Forgotten WW1 Aerodrome to be Revived

Stow Maries Great War Aerodrome, near Maldon in Essex, has won £4.3m of National Lottery funding that will enable it to be transformed into a major visitor attraction.

The near-complete example of a First World War aerodrome, untouched and largely forgotten for 60 years, was built in September 1916 as the main base for No 37 (Home Defence) Squadron, Royal Flying Corps (RFC), and played a pivotal role in defending London and the British mainland from German zeppelins and Gotha bombers.

The squadron transitioned from the RFC to the newly independent RAF on 1 April 1918 and remained on station until March 1919 when it transferred to Biggin Hill.

Thereafter the aerodrome reverted to agricultural use, leaving behind a unique collection of historic buildings in their original form. Some of the timber structures were removed or collapsed but the 24 surviving structures – including an RFC Officers’ Mess, Pilots’ Ready Room, Airmen’s Mess, Reception Building and Squadron Headquarters – plus the airfield and its parade ground remained relatively unaltered and forgotten until local historians and military aviation enthusiasts began to recognise its importance, which was then confirmed after a survey in 1997 by the Royal Commission for Historic Monuments.

Since 2015 some of the buildings have started to be restored and opened up to the public, with basic facilities such as a shop and café attracting more than 12,000 visitors a year. Now, a major conservation project, backed by National Lottery funding, will…

  • Restore and bring back into use five buildings, four of which are on the Heritage at Risk register
  • Create a purpose-built welcome centre with visitor orientation, a café and shop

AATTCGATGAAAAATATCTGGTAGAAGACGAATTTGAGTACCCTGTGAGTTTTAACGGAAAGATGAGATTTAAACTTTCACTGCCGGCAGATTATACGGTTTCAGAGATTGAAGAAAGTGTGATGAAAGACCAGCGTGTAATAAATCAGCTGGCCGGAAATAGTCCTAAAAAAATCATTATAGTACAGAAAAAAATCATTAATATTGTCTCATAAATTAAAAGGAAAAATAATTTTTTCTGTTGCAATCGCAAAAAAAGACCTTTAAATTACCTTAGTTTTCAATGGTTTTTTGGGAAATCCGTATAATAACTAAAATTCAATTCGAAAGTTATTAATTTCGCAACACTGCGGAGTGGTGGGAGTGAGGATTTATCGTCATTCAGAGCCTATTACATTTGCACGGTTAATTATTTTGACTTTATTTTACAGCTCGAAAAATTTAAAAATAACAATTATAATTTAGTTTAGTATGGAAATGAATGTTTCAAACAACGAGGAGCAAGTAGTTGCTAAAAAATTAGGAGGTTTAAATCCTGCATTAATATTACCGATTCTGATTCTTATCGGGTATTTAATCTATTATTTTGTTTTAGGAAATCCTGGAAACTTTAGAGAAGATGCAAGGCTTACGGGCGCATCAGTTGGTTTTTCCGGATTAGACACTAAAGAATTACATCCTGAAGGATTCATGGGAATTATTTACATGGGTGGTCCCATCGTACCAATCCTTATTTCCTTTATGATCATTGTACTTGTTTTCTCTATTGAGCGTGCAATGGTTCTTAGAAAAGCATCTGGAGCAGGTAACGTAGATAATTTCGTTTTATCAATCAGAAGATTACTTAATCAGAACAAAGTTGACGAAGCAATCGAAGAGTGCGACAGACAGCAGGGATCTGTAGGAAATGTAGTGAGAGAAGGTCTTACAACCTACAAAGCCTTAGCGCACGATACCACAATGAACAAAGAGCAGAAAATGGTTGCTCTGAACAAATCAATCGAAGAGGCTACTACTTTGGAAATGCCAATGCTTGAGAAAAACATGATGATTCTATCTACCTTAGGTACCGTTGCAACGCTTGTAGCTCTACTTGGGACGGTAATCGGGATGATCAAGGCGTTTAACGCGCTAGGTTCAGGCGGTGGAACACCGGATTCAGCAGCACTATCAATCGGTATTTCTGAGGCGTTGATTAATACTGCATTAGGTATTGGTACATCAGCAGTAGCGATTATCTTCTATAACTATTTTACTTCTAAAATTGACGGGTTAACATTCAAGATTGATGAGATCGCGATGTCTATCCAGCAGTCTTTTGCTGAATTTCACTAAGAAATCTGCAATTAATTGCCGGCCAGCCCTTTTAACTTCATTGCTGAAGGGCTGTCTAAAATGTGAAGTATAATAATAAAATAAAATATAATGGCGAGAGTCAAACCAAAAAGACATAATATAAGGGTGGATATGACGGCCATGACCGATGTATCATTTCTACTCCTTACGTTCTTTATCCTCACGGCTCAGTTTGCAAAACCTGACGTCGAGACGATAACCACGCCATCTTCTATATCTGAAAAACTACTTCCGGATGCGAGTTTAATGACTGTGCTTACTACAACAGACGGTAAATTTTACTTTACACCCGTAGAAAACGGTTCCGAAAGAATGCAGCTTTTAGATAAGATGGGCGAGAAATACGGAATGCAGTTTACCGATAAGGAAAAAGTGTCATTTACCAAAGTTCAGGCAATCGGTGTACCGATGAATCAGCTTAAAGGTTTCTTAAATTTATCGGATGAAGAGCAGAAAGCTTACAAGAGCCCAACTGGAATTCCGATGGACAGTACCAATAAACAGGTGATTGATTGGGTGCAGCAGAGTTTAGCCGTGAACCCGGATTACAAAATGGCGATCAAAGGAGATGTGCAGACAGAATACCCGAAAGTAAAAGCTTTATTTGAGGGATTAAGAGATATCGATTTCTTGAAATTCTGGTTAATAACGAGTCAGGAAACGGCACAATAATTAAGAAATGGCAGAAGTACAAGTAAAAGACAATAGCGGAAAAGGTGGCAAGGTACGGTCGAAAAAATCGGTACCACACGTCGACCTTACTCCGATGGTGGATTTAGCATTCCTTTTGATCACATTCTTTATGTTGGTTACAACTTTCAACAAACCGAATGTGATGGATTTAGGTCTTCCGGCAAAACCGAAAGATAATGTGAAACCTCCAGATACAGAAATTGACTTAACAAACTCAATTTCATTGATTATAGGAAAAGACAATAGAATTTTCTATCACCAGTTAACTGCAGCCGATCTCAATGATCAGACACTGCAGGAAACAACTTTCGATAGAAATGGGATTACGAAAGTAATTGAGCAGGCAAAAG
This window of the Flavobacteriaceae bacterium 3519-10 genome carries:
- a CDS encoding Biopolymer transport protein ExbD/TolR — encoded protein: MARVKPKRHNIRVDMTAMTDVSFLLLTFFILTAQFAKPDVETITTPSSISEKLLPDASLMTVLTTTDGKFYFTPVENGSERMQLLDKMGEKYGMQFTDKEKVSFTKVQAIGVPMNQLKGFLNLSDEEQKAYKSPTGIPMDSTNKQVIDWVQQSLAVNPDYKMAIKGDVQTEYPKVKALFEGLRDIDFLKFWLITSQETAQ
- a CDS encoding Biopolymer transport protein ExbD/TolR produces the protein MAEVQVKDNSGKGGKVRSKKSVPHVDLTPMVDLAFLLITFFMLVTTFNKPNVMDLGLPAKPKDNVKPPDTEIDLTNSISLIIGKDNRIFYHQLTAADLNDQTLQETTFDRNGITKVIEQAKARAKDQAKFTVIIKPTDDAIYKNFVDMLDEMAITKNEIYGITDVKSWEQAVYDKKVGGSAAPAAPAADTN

• Fully restore an officers’ accommodation block and use it to house a major new permanent exhibition – exploring what life was like to live as an RFC officer
  • Fully restore two more accommodation buildings to enable them to host temporary exhibitions, as well as being flexible spaces for school use and income-generating private hire
  • Upgrade the historic toilet block and infrastructure works, including paths, power supplies and drainage
  • Deliver activities and learning including a community archaeology project, wildlife trail and oral history project
  • Train volunteers, apprentices and interns and recruit for two full-time posts

Lord Ashton of Hyde, First World War Minister said: “This grant will go towards preserving a rare example of a First World War aerodrome that was pivotal in protecting Britain. As we approach the final year of our centenary commemorations, it is fitting that we are making efforts to protect our First World War heritage for future generations.”

No other near complete First World War aerodrome remains in England. So the restoration of Stow Maries Aerodrome comes at a significant moment, with the 100th anniversary of the RAF in April 2019.


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